Whoever you are, wherever you live, stress can be the inescapable result of the challenges life throws our way. Although no one is exempt, have you noticed some people can take life’s difficulties and bounce back time and time again while others crumble or over-react to the smallest setback? Although genetics and other factors contribute to that bounce back ability, the good news is, we can all strengthen our body’s ability to relax faster and recover from stressful situations.
With each challenge we face, minor or major, we go into sympathetic nervous system arousal – the body’s system of protecting us from perceived danger. It’s like stepping on the car accelerator – a rush of adrenaline is released to ready you for action “fight or flight”. We all need this response. We also need a counter response, parasympathetic arousal, to calm our organs and help us relax when the perceived danger is over – applying the brake. This brake response is controlled by the Vagus nerve, the primary driving force of the parasympathetic nervous system.
Called the “wandering nerve” the vagus winds it’s way from the brain to the torso via key organs such as the heart and lungs, before branching out in the gut. It regulates heart and breath rate, most of our organs, and digestive tract. It’s involved in eye contact, facial expressions, controls our voice tone and manages the release of hormones. The management and processing of emotions happens via the vagus between the heart, brain and gut which is why we have a strong gut reaction to intense mental and emotional states. This communication super highway relays a nonstop stream of information between the body and the brain.
The stronger our vagal response or vagal tone, the better our body is at relaxing after a stressful event. Higher vagal tone is also linked to physical and psychological wellbeing. For some of us, an amped-up perception of stress causes the vagus to operate at a lower capacity, low vagal tone. This underperformance, is associated with inflammation, depression, negative moods, loneliness, heart attacks, stroke and greater sensitivity to stress.
Simple everyday actions such as humming, singing, gargling, laughter, chanting, taking probiotics, fasting, massage and chewing gum all stimulate the vagus nerve and improve vagal tone. However, life’s difficulties vary and to improve resilience we need a flexible as well as a strong vagal response – the ability to navigate between the accelerator and brake to meet the demands of life in appropriate ways. There are many techniques we could dive into which keep the vagus stimulated and working optimally, those below are some of the simplest to implement, and have solid scientific backing. The key is to practice training the vagus nerve daily.
Deep Breathing Engages the Brake:
Use this daily and after the times you’ve felt that rush of adrenaline, agitation, uncomfortable gut feeling, to help your body relax faster.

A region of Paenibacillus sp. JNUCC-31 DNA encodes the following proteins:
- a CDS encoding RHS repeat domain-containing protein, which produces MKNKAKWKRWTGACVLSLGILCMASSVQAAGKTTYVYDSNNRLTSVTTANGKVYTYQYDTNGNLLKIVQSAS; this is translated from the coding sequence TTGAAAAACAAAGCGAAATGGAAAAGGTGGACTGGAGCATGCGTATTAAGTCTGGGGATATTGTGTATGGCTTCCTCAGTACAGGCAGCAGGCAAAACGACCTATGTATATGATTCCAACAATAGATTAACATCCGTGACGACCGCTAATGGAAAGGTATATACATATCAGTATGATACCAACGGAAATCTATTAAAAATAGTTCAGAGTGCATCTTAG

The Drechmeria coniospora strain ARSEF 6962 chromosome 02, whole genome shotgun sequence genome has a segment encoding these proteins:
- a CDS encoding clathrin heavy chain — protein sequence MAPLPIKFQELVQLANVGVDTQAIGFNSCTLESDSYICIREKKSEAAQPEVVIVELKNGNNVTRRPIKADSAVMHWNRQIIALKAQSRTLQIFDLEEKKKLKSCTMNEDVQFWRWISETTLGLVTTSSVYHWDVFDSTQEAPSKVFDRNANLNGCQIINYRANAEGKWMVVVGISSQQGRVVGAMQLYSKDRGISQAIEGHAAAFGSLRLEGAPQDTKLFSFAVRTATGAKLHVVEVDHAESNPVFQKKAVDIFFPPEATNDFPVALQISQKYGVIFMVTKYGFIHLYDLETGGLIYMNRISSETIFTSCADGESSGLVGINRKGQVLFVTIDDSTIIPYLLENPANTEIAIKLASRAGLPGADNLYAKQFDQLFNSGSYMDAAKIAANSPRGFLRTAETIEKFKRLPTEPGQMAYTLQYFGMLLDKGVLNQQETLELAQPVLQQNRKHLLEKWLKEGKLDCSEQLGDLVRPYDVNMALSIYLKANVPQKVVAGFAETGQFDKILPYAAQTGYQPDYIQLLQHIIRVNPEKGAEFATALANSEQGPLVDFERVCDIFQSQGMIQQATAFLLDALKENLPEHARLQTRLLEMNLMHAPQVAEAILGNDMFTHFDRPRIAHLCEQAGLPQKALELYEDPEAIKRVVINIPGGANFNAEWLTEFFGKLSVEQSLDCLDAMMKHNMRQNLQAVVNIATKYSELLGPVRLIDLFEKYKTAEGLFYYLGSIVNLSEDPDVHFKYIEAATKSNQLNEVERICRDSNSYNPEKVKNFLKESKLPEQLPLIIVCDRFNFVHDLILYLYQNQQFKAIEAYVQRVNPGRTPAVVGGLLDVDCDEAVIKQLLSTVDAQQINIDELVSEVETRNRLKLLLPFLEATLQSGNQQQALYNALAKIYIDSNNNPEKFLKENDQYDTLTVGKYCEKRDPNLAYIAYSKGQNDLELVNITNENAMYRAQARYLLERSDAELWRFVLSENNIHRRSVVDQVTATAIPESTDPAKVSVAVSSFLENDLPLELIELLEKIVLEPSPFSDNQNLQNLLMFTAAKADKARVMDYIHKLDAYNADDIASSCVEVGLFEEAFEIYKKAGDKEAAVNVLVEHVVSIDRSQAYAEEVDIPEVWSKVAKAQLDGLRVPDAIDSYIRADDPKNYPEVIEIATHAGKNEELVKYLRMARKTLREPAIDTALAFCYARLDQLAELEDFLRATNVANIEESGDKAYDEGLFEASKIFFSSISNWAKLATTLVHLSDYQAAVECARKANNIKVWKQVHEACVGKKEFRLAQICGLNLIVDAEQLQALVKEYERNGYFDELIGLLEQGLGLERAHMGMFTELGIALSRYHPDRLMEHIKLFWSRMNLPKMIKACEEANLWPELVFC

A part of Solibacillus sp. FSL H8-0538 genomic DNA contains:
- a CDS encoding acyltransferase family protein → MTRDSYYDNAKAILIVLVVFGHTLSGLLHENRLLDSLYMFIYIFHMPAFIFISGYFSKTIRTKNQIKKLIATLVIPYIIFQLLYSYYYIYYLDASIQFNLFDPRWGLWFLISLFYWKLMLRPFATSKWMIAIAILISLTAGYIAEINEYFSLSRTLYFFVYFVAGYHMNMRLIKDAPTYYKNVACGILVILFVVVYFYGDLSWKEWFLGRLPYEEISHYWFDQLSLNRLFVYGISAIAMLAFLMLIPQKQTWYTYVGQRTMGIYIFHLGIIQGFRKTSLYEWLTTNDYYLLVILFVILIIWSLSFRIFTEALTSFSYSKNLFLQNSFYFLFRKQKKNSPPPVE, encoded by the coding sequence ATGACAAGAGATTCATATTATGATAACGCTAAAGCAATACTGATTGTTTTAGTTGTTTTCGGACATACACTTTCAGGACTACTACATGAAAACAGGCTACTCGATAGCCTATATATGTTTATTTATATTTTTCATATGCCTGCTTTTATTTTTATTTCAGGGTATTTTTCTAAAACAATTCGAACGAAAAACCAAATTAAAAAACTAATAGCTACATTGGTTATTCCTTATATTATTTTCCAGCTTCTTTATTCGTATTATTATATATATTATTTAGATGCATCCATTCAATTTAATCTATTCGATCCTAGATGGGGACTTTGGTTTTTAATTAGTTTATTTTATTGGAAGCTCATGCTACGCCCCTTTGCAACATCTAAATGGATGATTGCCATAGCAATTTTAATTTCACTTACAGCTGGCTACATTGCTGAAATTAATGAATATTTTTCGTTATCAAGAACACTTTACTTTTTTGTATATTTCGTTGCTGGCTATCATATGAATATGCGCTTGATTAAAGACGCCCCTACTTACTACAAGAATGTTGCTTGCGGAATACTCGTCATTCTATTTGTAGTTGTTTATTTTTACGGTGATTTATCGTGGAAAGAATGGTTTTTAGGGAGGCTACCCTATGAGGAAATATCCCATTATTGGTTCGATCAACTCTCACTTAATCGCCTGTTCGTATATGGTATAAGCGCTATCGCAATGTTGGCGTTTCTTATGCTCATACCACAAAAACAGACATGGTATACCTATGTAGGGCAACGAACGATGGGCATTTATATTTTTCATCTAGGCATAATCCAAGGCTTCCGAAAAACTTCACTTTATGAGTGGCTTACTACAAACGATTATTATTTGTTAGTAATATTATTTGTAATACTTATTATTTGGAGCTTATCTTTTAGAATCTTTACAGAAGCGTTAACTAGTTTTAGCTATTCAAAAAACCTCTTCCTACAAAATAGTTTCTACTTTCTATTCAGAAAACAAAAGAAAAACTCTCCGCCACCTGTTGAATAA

Yoga Takes the Edge Off:
Introduce a daily dose of yoga into your schedule.
Work on Your Emotional Health:
Engaging in activities which promote positive emotions and social connection have positive effects on health, through enhanced vagal activation. Loving-kindness & self-compassion are two meditations to try out.
Managing Social Behaviours:
Think of walking into a party or business setting and there are no familiar faces around – that uncomfortable gut feeling may trigger – the accelerator. You then scan the room, someone smiles or makes eye, you strike up a conversation or someone you know appears, the gut feeling eases – the brake kicks in.
Dr. Stephen Porges in his Polyvagal Theory proposes engaging socially with others triggers neural circuits that calm the heart, relax the gut, and switch off fear. This social engagement system (SES) is influenced by the myelinated branches of the vagus nerve linked to the cranial nerves that control facial expression and vocalisation. This system works below our conscious control, monitoring our environment to gauge our level of safety. When we are perceived to be in a “safe” environment the SES operates and we are calm, “danger” lifts the brake and triggers the sympathetic arousal system.
By understanding we have the ability to use voluntary behaviours, like smiling, eye contact, intonation to recreate the sense of a safe environment, we then have a strategy to use in stressful situations.
( This is a very simplified explanation of the SES: for more information please search Polyvagal Theory)
Over time, the more experiences you give your body that stimulate the vagus nerve and repeatedly disrupt the patterns of the stress response, the more your body learns when it’s appropriate to shift from arousal and back to ease – Bounce Back Ability.